Photographing fog is a learning experience! I'd waited all year for this. My first foggy autumnal morning of the season and I couldn't wait to get outdoors. I ate breakfast hastily and by 7.30 am I was outside with the camera.
There was a sense of mystery as I walked along the paths never knowing what lay ahead. Absorbing the hazy mood of the moment.
Autumn was still in its infancy.
Many leaves had taken to their autumn attire and plenty had already made their final descent to the woodland floor.
Photographing fog - Treat it like Snow
Fog isn’t that easy to photograph – just like snow it tricks your camera into thinking that it’s brighter than it really is. If you’re taking raw’s make sure you check your histogram. I underexposed my initial shots. Unfortunately I couldn’t recover them in adobe camera raw.
The LCD screen fooled me for a short time!
Once I’d started to check the histogram I increased the exposure compensation by a couple of stops. Some photographers might want to keep their photos darker to give a particular mood to their fog images. While for me I wanted a bright hazy feel with foliage colour.
Photographing fog – using Auto Focus
I also had problems with auto focus when I first went outdoors. There was so much fog in places that the camera found it hard to focus on a subject.
I use manual focus for probably 85% of my photography so my eyes are quite well adapted to seeing what’s in focus and what isn’t.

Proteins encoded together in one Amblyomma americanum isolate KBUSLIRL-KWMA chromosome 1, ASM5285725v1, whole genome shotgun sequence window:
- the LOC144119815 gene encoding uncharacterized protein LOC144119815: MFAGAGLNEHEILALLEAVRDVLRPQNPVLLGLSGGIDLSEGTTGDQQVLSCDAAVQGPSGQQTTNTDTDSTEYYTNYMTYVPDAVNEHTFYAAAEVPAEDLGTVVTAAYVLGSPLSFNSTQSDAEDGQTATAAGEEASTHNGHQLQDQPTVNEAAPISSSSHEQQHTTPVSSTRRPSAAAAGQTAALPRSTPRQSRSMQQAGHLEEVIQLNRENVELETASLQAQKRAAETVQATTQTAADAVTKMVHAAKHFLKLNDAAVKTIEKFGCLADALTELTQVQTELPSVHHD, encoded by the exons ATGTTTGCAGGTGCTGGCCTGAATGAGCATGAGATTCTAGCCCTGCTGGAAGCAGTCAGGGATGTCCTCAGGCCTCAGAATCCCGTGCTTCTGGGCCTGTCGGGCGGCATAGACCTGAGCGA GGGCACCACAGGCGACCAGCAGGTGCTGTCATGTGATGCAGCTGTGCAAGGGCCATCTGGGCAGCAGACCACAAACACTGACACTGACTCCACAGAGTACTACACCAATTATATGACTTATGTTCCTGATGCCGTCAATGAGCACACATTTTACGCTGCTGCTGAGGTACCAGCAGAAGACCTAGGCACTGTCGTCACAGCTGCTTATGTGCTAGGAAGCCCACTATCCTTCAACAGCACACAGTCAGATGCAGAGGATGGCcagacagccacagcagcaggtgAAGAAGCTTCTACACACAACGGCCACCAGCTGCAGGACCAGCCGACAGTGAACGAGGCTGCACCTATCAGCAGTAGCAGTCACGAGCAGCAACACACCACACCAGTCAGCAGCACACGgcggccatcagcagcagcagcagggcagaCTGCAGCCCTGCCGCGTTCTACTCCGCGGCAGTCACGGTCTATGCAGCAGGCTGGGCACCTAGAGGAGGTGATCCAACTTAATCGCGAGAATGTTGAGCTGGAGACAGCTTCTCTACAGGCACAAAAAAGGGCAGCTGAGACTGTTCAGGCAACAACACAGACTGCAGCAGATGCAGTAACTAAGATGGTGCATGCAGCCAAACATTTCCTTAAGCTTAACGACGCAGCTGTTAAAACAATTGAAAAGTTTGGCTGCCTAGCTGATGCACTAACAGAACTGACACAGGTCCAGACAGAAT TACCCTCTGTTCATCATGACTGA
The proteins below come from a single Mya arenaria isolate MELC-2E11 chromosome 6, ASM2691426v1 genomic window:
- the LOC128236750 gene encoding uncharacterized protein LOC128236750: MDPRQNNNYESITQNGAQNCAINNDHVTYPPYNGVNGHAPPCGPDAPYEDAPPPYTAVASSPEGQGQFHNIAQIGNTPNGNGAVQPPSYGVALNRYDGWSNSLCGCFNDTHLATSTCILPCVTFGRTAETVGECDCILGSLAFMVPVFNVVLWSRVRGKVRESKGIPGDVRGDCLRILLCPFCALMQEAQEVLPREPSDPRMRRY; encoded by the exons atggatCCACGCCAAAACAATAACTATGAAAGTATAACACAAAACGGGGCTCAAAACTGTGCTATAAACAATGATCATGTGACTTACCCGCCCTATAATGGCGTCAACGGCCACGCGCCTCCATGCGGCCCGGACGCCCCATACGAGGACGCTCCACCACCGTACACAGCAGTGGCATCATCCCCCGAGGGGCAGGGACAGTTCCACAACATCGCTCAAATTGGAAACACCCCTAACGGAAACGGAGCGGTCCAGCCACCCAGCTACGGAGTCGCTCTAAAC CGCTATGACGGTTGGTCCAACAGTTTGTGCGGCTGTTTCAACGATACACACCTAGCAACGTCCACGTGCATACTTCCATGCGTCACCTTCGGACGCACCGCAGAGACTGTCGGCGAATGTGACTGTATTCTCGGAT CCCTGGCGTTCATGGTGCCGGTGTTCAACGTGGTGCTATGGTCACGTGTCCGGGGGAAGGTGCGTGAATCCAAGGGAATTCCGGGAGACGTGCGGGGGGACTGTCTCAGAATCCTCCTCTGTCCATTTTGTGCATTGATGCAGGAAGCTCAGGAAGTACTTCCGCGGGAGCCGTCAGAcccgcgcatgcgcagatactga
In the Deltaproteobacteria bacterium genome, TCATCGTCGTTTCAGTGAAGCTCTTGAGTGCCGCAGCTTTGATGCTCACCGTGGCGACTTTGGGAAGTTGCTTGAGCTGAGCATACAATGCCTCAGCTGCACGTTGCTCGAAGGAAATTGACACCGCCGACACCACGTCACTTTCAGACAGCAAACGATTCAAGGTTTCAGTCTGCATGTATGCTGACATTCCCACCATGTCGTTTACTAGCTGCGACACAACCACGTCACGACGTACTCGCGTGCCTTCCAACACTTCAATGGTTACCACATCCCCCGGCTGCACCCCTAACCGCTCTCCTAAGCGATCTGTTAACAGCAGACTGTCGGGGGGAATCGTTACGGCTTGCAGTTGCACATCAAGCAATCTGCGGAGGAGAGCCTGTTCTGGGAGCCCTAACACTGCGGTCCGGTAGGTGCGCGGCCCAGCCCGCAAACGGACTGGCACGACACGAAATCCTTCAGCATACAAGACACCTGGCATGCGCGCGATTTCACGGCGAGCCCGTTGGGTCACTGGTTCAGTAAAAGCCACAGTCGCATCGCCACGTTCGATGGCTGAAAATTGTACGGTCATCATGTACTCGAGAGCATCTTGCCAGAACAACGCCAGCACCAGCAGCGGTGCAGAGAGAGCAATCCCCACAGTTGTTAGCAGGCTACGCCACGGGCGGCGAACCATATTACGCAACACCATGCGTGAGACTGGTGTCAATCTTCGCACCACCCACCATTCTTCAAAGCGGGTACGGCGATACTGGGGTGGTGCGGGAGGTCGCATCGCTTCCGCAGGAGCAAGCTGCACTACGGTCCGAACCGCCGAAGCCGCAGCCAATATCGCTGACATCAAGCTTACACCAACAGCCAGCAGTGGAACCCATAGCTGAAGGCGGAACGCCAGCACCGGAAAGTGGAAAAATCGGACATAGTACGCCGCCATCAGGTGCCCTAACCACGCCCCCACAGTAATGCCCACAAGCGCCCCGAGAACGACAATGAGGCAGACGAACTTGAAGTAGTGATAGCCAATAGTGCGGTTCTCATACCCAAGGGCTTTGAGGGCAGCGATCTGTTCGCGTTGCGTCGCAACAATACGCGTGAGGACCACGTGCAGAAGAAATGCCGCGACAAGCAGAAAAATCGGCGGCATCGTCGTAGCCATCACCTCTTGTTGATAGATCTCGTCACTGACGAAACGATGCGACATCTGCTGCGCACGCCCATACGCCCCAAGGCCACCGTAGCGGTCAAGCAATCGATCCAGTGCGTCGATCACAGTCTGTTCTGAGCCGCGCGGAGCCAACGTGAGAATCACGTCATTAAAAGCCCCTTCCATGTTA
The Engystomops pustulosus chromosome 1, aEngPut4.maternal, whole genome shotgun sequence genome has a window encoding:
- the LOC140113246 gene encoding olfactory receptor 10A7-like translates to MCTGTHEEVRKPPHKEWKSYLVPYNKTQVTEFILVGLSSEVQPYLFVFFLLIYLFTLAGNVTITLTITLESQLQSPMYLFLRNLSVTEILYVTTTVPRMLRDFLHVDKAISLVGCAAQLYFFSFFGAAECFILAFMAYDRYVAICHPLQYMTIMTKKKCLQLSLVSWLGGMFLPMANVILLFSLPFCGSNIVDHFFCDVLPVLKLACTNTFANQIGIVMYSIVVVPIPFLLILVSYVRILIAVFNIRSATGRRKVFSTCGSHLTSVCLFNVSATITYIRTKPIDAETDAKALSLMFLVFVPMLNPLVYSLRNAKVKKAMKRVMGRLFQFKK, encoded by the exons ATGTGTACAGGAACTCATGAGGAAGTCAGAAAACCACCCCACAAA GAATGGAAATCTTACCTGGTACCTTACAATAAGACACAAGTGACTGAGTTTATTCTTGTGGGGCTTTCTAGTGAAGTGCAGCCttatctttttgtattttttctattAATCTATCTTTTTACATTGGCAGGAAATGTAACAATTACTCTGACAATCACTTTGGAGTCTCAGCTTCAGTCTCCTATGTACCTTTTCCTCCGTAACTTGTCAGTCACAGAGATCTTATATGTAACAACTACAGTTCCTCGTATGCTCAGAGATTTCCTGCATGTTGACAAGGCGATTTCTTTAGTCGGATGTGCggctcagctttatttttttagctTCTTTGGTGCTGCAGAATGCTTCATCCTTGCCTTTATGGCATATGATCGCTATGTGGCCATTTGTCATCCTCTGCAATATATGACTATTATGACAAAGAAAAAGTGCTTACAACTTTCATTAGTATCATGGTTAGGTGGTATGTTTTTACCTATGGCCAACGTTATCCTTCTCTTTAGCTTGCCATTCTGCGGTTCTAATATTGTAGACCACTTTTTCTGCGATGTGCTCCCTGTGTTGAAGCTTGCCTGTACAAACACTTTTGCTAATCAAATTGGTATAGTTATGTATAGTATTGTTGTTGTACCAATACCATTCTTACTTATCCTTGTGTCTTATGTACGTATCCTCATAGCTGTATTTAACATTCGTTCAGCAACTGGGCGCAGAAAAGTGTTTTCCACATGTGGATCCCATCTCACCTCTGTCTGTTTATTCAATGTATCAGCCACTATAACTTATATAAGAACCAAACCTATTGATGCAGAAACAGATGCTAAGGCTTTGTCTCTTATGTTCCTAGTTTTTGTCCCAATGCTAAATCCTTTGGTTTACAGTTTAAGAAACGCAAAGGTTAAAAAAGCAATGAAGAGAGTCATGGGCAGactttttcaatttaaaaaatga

Looking through a viewfinder in dim foggy light under a thick tree canopy to focus manually wasn’t easy even for me. Sometimes the images were not as sharp as I would have liked.
Bring a Tripod or Monopod.
I love to work in shallow depths of field to give a sense of exploration to my photographs.
I want you the viewer to be drawn into the scene.
When taking photos in fog you’ll soon discover that the light moves and changes in intensity. Though you’d hardly realise with your own eyes that it’s happening. Next time I’ll bring my tripod so that I can work with slower shutter speeds.
After shooting in the fog for a few hours I didn't need to compensate for exposure as much as the fog gradually lifted from the landscape.
Using shallow depths of field means that you also have to think about what you’re going to focus on. Sometimes it was a tree trunk while at other times it was just the fallen leaves. Or in this photo ...a drinks bottle just left in the middle of the path.
I edited the raw images in my usual style once back home. Moreover I adjusted the degrees of kelvin to give more 'golden' tones to the scenes. If you only take jpegs you can usually adjust your degrees of kelvin in the white balance section of your camera. Check out my date with Kelvin here - Rock on Kelvin.
Sometimes it's surprising what you'll see on the screen. Things that you didn't even notice when taking the photograph.
...someone was watching me!
I discovered a real Perthshire Tree Hugger! Can you see her?